Below we discuss some of the more common veterinary oncology cases treated in our facilities. In addition to a description of the type of cancer and what causes it, the links below have information on diagnosis, various types of treatment available, prognosis and steps to prevent each type of cancer, if applicable.
Mast cell tumors are among the most commonly reported canine skin tumors.
An injection-site sarcoma is a tumor of the connective tissues in the cat. Tumors are often located between the shoulder blades, in the hip region, and in the back legs.
Lymphoma is a cancer of white blood cells, which circulate through the blood and the lymphatic system. In dogs, lymphoma is a rapidly progressive disease that, if left untreated, results in death within a relatively short time, usually a few weeks from the time of diagnosis.
It is thought that long-nosed breeds or dogs living in urban environments are at higher risk for the development of nasal tumors. Nasal tumors are seen less commonly in the cat.
Osteosarcoma is a malignant cancer of the bone. Osteosarcoma most commonly affects one of the bones of the limbs such as the shoulder, carpus or wrist, and stifle or knee. Occasionally, osteosarcoma can originate in the bones of the skull, ribs or spine.
Squamous cell carcinoma (SCC) is the most common oral malignancy in the cat, arising from either the jaw bones or the tongue. Squamous cell carcinoma is an aggressive cancer in the cat and is often not diagnosed until the tumor is advanced.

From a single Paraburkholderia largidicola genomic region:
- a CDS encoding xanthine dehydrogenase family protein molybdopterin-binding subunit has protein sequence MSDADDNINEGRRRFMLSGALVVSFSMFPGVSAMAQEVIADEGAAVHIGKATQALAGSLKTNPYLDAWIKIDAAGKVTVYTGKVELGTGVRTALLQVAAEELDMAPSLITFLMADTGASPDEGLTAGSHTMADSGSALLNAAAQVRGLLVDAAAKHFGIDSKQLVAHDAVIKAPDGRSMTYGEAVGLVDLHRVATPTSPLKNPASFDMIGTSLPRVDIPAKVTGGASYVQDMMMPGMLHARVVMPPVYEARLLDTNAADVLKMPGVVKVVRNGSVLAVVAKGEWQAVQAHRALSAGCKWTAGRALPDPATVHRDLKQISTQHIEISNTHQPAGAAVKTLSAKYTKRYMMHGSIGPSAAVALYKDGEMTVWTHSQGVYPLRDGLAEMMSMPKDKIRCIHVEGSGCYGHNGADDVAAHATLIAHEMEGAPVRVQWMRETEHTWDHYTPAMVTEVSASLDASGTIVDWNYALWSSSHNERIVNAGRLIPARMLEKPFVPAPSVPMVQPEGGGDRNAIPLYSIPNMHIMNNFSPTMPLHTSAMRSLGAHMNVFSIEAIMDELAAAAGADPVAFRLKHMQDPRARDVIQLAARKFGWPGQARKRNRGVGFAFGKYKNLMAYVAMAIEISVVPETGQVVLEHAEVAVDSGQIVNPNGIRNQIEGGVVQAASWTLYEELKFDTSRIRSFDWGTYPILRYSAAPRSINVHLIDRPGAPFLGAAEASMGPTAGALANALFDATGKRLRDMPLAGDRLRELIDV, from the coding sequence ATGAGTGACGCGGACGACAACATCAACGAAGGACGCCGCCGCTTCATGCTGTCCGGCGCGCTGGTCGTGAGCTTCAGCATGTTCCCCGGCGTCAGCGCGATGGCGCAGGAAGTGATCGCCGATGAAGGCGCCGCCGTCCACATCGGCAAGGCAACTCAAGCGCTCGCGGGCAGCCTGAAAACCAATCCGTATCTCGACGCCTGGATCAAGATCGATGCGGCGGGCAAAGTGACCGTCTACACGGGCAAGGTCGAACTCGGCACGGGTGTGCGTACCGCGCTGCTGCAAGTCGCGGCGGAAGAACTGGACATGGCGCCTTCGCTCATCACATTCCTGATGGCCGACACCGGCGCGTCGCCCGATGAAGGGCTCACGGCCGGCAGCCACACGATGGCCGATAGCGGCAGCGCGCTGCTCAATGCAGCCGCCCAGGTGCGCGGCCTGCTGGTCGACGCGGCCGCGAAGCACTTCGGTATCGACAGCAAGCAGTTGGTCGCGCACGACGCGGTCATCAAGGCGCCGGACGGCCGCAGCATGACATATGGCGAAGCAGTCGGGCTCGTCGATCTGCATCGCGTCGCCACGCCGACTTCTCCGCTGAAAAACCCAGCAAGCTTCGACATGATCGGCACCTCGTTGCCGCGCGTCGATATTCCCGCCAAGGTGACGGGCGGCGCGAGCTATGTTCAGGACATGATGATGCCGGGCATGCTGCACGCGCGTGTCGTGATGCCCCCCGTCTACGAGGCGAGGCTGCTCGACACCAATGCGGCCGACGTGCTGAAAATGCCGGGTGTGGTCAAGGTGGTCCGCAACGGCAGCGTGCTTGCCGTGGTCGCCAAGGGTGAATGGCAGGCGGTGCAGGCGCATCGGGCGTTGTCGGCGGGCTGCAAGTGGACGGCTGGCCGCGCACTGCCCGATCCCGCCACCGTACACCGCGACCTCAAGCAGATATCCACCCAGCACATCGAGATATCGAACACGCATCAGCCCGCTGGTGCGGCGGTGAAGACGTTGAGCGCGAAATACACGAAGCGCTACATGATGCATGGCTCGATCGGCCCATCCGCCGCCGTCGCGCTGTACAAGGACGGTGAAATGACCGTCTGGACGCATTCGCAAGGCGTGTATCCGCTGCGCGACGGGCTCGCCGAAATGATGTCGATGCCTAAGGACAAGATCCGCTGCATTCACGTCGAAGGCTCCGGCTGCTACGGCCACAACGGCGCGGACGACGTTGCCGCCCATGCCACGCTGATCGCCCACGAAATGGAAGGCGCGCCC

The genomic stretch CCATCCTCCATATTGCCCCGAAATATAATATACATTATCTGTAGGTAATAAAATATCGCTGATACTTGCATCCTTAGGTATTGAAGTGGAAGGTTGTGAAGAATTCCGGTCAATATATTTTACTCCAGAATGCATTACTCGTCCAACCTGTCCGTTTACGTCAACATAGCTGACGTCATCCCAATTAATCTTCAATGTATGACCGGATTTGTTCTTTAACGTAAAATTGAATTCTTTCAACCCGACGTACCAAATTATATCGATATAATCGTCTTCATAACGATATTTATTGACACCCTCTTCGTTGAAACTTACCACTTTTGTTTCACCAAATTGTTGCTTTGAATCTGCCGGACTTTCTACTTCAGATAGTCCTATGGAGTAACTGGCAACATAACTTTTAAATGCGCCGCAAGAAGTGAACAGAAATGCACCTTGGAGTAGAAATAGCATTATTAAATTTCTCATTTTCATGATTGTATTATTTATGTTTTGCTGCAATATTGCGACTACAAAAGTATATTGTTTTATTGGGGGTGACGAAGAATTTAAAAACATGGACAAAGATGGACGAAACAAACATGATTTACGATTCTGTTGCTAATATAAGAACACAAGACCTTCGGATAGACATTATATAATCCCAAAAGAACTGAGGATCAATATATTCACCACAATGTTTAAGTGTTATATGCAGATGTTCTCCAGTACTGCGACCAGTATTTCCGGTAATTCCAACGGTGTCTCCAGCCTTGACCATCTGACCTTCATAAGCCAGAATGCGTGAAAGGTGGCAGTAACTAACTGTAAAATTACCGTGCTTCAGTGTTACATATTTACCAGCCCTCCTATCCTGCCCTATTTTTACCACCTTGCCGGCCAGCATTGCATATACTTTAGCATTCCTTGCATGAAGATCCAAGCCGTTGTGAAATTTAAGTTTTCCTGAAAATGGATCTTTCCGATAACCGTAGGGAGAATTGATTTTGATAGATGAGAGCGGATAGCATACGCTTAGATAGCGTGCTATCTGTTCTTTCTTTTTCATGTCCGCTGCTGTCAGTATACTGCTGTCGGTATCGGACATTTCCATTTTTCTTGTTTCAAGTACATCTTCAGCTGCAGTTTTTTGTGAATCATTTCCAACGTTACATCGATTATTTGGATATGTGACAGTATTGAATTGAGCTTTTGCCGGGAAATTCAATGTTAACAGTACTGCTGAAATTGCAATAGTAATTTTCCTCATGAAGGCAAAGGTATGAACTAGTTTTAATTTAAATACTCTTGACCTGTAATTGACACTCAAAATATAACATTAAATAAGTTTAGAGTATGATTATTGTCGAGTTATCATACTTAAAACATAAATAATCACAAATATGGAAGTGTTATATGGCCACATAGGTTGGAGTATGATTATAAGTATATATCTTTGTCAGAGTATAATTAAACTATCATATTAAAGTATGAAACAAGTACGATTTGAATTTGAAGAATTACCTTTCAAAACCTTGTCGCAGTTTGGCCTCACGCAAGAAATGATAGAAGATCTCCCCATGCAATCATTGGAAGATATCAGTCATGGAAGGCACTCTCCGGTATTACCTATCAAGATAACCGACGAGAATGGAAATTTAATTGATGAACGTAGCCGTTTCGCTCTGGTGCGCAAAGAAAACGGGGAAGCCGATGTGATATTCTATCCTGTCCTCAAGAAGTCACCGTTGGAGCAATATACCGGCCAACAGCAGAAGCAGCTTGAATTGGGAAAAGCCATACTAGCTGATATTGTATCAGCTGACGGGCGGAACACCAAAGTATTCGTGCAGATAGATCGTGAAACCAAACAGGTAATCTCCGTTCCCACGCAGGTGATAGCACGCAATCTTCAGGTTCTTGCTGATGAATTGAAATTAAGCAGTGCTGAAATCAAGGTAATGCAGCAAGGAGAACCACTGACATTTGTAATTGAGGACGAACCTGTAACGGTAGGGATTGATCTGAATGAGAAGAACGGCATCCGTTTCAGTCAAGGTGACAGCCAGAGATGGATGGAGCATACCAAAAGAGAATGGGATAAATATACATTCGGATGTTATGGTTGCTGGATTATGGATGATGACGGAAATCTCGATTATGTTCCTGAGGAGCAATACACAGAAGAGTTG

Hemangiosarcoma (HSA) is a malignant tumor of the cells that line blood vessels. It is much more common in dogs than other species. HSA occurs most frequently in large breed dogs, especially German shepherd dogs, Labrador retrievers, and Golden retrievers
Lung tumors are relatively rare in dogs, accounting for only 1 % of all cancers diagnosed. The average age at diagnosis is 10 years with no sex or breed predilection. Metastatic cancer to the lungs is much more common than primary lung cancer.
Soft tissue sarcomas are a group of malignant cancers that arise from the skin and subcutaneous connective tissues, such as fat (liposarcoma), muscle (rhabdomyosarcoma, leiomyosarcoma), cartilage (chondrosarcoma), fibrous connective tissue (fibrosarcoma), nerves (schwannoma, malignant peripheral nerve sheath tumor, neurofibrosarcoma) and the “pericytes” of small blood vessels in the subcutis (hemangiopericytoma). These tumors are often considered collectively because of their similarity in clinical behavior.